More detailed Call for Papers
Frontiers in the Convergence of Bioscience and Information Technologies 2007
FBIT 2007
October 11th ~ 13th, 2007
Ramada Plaza Jeju, Jeju Island, Korea

  A number of challenges need to be met through insight or innovation to achieve the synergy of Bio and Information sciences. Challenges are pervasive and if overcome will advance solutions on many fronts. This conference accepts papers that have the potential to address these challenges in some measure, and where information technologies; information sciences; mathematics; statistics; numerical algorithms; machine intelligence; context-aware computing; ubiquitous computing; signal processing; human insight or other tools might offer the means to address such challenges.

Topics of Conference

We encourage submission of quality papers in the following general topics of the conference:

FBIT attempts to capture cross-fertilization of ideas in the convergence of Bio and information science and the scope is kept deliberately broad to encourage participation. The following categorization may not exactly fit all but gives an indication of possible convergence areas and some examples of the communities from which our participants may originate:
Convergence Areas: Relevant Communities:
Hardware meeting Biology Bioelectronics, Biomimetics, BioMEMS, Wearable Devices for the Ubiquitous Environment
Mathematics meeting Anatomy Biometric Security, Computational Anatomy, Visualisation: (molecules, blood flow)
Computing Evolution and Origin of Disease Evolutionary Theory, Genetics and Biomarkers, Phylogenetics and Cladistics, Simulation: (Gaia, Tierra)
Computing the Living System Cybernetics, Complexity, Computational Applications in Metabonomics, in-Silico Biology, Systems Biology
Modelling the Cell Microarray Analysis, Metabolic Control Analysis, Metabolomics, Robotic Chemistry, Pathways (Genetic, Signalling, Metabolic), Proteomics, Protein Folding, Molecular Docking, Transcriptomics: Promoters Motifs and RNA, Analogy between Linguistics and Chemistry, Information Management in Bioinformatics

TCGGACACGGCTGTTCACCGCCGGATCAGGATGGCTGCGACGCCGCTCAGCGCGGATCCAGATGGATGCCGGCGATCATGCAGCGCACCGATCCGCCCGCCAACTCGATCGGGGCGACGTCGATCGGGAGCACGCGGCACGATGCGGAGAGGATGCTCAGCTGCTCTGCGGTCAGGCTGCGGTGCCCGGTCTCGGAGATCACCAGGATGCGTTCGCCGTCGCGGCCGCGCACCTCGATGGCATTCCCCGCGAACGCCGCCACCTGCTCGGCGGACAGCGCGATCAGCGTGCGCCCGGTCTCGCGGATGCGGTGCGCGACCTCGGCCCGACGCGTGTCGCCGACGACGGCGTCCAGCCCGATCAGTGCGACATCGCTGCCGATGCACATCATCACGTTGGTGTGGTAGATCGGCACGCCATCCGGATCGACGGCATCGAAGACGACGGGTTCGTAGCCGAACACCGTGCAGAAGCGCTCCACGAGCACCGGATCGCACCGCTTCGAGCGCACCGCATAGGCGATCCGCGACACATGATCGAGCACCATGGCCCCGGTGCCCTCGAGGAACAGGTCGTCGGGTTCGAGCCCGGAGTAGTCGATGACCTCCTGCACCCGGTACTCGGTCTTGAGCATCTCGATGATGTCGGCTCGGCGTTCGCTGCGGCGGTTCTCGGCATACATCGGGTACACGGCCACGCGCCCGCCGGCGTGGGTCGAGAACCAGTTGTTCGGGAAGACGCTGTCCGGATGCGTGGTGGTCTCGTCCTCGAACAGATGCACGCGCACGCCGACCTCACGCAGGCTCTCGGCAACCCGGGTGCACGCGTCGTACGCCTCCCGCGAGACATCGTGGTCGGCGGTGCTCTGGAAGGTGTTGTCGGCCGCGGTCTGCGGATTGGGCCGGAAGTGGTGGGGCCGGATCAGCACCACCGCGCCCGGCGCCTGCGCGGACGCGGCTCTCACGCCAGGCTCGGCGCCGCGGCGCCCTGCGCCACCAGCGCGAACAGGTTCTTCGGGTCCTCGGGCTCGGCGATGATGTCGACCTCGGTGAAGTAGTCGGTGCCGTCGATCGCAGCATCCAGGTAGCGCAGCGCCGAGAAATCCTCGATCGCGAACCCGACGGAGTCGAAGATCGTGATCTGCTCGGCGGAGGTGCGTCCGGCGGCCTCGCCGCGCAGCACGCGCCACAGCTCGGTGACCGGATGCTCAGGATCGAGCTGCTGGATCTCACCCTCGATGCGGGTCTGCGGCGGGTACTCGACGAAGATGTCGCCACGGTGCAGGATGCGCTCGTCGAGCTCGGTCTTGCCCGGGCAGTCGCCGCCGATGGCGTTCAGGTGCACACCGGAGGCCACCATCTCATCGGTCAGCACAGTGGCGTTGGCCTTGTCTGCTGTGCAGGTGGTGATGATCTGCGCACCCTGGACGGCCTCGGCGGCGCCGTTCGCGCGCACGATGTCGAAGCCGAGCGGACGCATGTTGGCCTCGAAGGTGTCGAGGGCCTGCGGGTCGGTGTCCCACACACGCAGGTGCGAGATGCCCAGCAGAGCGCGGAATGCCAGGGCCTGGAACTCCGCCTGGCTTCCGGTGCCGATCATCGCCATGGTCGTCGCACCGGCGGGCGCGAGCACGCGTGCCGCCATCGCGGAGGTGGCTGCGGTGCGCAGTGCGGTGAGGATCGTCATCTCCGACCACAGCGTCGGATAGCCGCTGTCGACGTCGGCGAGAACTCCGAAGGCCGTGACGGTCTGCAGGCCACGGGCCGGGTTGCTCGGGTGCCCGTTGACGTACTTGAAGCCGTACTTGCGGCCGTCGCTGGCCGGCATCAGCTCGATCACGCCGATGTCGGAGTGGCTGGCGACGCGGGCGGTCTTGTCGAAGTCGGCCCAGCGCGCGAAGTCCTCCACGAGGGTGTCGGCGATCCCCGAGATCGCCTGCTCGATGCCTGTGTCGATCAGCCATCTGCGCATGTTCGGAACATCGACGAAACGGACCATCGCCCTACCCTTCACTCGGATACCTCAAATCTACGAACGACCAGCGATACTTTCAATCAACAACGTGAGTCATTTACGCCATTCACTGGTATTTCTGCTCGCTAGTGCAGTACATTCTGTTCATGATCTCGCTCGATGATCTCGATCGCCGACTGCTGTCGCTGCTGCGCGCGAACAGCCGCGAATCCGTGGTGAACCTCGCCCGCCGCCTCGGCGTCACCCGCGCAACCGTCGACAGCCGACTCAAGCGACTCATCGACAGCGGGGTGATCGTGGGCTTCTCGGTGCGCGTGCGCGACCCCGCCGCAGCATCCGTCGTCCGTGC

Biologically Inspired Computation DNA Computing, Evolvable Hardware, Machine Intelligence, Immune Systems Computing, Genetic Programming
Computing Learning or Behaviour Mathematical Biology, Teaching Humanoid Robots, Modelling Learning in Living Systems, Ontologies
Papers on any aspect of the above topics are welcome. Below are just a few examples of the many challenges relating to the above topics for those with the disposition to tackle the interdisciplinary or a more ambitious paper - although some are less directly related to the topics of the conference, they are so interesting that we will accept serious contributions on any of these.

  • Study of Intelligence
    • Architecture of Brain and Mind
    • Definition of Intelligence: requirement to manipulate the environment; creativity; common sense.
    • Computational Intelligence and Intelligent Systems

  • Molecular Biology Drug Discovery and Evolution
    • Linguistics and Genetics: parallels between languages and chemistry and what discoveries can these reveal.
    • The C value enigma: new algorithms or tactics that may discover putative function of DNA and of our cellular molecular machinery.
    • Can cybernetic principles and Shannon laws help Molecular Biology?
    • Complexity threshold in Genomics: measures to discover what is the complexity beyond which it becomes reasonable to apply Occam's Razor.